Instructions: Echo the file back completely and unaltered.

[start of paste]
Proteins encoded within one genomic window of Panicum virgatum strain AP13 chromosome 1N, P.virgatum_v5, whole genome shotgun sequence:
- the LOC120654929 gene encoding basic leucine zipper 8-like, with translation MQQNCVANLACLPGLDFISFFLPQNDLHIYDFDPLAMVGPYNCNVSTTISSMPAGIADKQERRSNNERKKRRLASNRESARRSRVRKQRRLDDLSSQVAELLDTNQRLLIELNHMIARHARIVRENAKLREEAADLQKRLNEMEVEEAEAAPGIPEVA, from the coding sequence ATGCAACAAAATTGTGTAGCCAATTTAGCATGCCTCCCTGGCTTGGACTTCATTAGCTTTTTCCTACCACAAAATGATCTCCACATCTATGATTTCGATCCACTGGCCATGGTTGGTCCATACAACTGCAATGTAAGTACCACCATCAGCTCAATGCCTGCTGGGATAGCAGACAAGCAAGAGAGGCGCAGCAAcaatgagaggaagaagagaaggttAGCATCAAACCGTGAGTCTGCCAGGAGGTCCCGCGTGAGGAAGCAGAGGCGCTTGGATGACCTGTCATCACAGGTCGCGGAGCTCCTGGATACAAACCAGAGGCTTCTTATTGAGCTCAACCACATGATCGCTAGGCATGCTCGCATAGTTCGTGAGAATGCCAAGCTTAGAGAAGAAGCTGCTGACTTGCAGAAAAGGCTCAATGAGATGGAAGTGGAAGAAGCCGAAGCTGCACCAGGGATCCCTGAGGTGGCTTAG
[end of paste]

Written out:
Proteins encoded within one genomic window of Panicum virgatum strain AP13 chromosome 1N, P.virgatum_v5, whole genome shotgun sequence:
- the LOC120654929 gene encoding basic leucine zipper 8-like, with translation MQQNCVANLACLPGLDFISFFLPQNDLHIYDFDPLAMVGPYNCNVSTTISSMPAGIADKQERRSNNERKKRRLASNRESARRSRVRKQRRLDDLSSQVAELLDTNQRLLIELNHMIARHARIVRENAKLREEAADLQKRLNEMEVEEAEAAPGIPEVA, from the coding sequence ATGCAACAAAATTGTGTAGCCAATTTAGCATGCCTCCCTGGCTTGGACTTCATTAGCTTTTTCCTACCACAAAATGATCTCCACATCTATGATTTCGATCCACTGGCCATGGTTGGTCCATACAACTGCAATGTAAGTACCACCATCAGCTCAATGCCTGCTGGGATAGCAGACAAGCAAGAGAGGCGCAGCAAcaatgagaggaagaagagaaggttAGCATCAAACCGTGAGTCTGCCAGGAGGTCCCGCGTGAGGAAGCAGAGGCGCTTGGATGACCTGTCATCACAGGTCGCGGAGCTCCTGGATACAAACCAGAGGCTTCTTATTGAGCTCAACCACATGATCGCTAGGCATGCTCGCATAGTTCGTGAGAATGCCAAGCTTAGAGAAGAAGCTGCTGACTTGCAGAAAAGGCTCAATGAGATGGAAGTGGAAGAAGCCGAAGCTGCACCAGGGATCCCTGAGGTGGCTTAG